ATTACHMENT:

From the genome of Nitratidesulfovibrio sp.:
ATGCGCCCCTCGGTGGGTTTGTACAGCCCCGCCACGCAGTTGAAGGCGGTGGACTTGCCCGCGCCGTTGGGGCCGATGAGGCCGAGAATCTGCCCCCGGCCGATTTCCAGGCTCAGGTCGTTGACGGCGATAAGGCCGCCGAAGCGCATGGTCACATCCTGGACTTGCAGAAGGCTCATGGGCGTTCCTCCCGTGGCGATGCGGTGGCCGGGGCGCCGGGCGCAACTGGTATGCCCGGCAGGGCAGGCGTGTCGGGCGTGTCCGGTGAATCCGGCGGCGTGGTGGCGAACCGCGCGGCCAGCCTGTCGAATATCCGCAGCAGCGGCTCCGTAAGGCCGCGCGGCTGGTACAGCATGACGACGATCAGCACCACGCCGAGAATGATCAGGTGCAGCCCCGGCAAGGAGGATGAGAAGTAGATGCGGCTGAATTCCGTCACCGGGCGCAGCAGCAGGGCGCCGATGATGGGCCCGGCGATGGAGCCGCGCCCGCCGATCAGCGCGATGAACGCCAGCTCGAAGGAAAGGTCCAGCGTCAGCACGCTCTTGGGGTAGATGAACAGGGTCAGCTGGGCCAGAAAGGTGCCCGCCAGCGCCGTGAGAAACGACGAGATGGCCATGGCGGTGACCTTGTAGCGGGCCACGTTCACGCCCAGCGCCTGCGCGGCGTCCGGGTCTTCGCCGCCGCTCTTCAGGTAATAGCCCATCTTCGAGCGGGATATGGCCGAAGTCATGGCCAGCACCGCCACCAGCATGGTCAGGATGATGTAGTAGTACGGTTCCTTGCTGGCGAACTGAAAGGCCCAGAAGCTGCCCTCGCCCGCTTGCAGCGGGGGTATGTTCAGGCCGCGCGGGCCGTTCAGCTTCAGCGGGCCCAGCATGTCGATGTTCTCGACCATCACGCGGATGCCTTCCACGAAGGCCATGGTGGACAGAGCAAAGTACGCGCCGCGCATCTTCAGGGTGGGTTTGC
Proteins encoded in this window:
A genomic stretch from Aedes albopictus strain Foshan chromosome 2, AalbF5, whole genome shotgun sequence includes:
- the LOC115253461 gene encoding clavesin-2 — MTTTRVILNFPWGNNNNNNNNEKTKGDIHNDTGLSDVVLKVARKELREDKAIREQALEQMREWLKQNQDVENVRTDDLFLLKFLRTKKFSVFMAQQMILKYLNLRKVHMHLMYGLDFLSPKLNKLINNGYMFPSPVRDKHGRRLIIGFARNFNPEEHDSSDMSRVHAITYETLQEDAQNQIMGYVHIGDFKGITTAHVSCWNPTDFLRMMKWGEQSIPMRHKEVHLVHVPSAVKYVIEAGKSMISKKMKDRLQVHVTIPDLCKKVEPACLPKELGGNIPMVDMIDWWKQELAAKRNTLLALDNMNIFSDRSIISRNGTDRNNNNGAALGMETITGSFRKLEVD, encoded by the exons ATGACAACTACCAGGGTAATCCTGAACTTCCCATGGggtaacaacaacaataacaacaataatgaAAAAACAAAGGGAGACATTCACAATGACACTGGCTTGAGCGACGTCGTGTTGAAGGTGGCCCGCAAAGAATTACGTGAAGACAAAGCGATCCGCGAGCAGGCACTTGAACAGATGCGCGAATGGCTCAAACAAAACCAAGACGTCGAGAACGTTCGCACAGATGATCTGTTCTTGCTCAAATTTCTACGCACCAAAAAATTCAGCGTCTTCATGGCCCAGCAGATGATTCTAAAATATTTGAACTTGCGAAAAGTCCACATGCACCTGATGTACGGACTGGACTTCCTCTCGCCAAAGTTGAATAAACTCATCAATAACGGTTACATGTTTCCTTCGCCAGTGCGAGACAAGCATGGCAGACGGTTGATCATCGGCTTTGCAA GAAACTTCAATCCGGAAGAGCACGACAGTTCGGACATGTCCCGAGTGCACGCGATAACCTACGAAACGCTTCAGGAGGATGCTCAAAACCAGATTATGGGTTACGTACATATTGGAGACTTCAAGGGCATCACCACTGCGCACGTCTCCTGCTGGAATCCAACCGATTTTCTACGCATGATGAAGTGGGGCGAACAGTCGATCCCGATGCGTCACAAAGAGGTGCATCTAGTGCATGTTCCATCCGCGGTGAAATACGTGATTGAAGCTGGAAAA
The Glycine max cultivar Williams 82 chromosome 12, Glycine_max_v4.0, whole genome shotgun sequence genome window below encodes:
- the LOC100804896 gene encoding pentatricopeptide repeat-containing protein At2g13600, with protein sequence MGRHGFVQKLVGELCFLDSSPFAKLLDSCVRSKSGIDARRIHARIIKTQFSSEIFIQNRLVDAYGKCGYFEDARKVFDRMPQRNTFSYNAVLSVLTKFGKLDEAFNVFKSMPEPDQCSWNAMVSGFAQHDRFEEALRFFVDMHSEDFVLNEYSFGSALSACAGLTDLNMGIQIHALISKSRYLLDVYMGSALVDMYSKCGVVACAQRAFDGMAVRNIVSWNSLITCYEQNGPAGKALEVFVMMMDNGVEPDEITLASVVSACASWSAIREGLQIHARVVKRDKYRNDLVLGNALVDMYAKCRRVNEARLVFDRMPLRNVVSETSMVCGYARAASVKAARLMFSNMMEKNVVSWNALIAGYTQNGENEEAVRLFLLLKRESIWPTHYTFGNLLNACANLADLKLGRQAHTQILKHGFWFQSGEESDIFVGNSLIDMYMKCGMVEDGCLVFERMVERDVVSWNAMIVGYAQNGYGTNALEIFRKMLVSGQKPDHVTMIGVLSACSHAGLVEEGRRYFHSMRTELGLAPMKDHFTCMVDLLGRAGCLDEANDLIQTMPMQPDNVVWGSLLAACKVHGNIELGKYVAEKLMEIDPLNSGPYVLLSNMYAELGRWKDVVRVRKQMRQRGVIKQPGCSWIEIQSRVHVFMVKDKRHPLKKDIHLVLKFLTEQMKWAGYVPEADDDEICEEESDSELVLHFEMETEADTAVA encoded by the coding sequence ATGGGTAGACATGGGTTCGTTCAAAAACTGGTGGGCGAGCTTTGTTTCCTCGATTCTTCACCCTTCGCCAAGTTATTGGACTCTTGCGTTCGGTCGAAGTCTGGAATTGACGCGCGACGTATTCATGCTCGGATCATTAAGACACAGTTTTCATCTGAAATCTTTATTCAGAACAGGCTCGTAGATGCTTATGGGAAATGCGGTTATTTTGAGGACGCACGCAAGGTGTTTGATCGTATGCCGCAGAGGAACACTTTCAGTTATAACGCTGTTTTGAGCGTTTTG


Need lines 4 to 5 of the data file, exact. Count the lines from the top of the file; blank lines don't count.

A genomic stretch from Aedes albopictus strain Foshan chromosome 2, AalbF5, whole genome shotgun sequence includes:
- the LOC115253461 gene encoding clavesin-2 — MTTTRVILNFPWGNNNNNNNNEKTKGDIHNDTGLSDVVLKVARKELREDKAIREQALEQMREWLKQNQDVENVRTDDLFLLKFLRTKKFSVFMAQQMILKYLNLRKVHMHLMYGLDFLSPKLNKLINNGYMFPSPVRDKHGRRLIIGFARNFNPEEHDSSDMSRVHAITYETLQEDAQNQIMGYVHIGDFKGITTAHVSCWNPTDFLRMMKWGEQSIPMRHKEVHLVHVPSAVKYVIEAGKSMISKKMKDRLQVHVTIPDLCKKVEPACLPKELGGNIPMVDMIDWWKQELAAKRNTLLALDNMNIFSDRSIISRNGTDRNNNNGAALGMETITGSFRKLEVD, encoded by the exons ATGACAACTACCAGGGTAATCCTGAACTTCCCATGGggtaacaacaacaataacaacaataatgaAAAAACAAAGGGAGACATTCACAATGACACTGGCTTGAGCGACGTCGTGTTGAAGGTGGCCCGCAAAGAATTACGTGAAGACAAAGCGATCCGCGAGCAGGCACTTGAACAGATGCGCGAATGGCTCAAACAAAACCAAGACGTCGAGAACGTTCGCACAGATGATCTGTTCTTGCTCAAATTTCTACGCACCAAAAAATTCAGCGTCTTCATGGCCCAGCAGATGATTCTAAAATATTTGAACTTGCGAAAAGTCCACATGCACCTGATGTACGGACTGGACTTCCTCTCGCCAAAGTTGAATAAACTCATCAATAACGGTTACATGTTTCCTTCGCCAGTGCGAGACAAGCATGGCAGACGGTTGATCATCGGCTTTGCAA GAAACTTCAATCCGGAAGAGCACGACAGTTCGGACATGTCCCGAGTGCACGCGATAACCTACGAAACGCTTCAGGAGGATGCTCAAAACCAGATTATGGGTTACGTACATATTGGAGACTTCAAGGGCATCACCACTGCGCACGTCTCCTGCTGGAATCCAACCGATTTTCTACGCATGATGAAGTGGGGCGAACAGTCGATCCCGATGCGTCACAAAGAGGTGCATCTAGTGCATGTTCCATCCGCGGTGAAATACGTGATTGAAGCTGGAAAA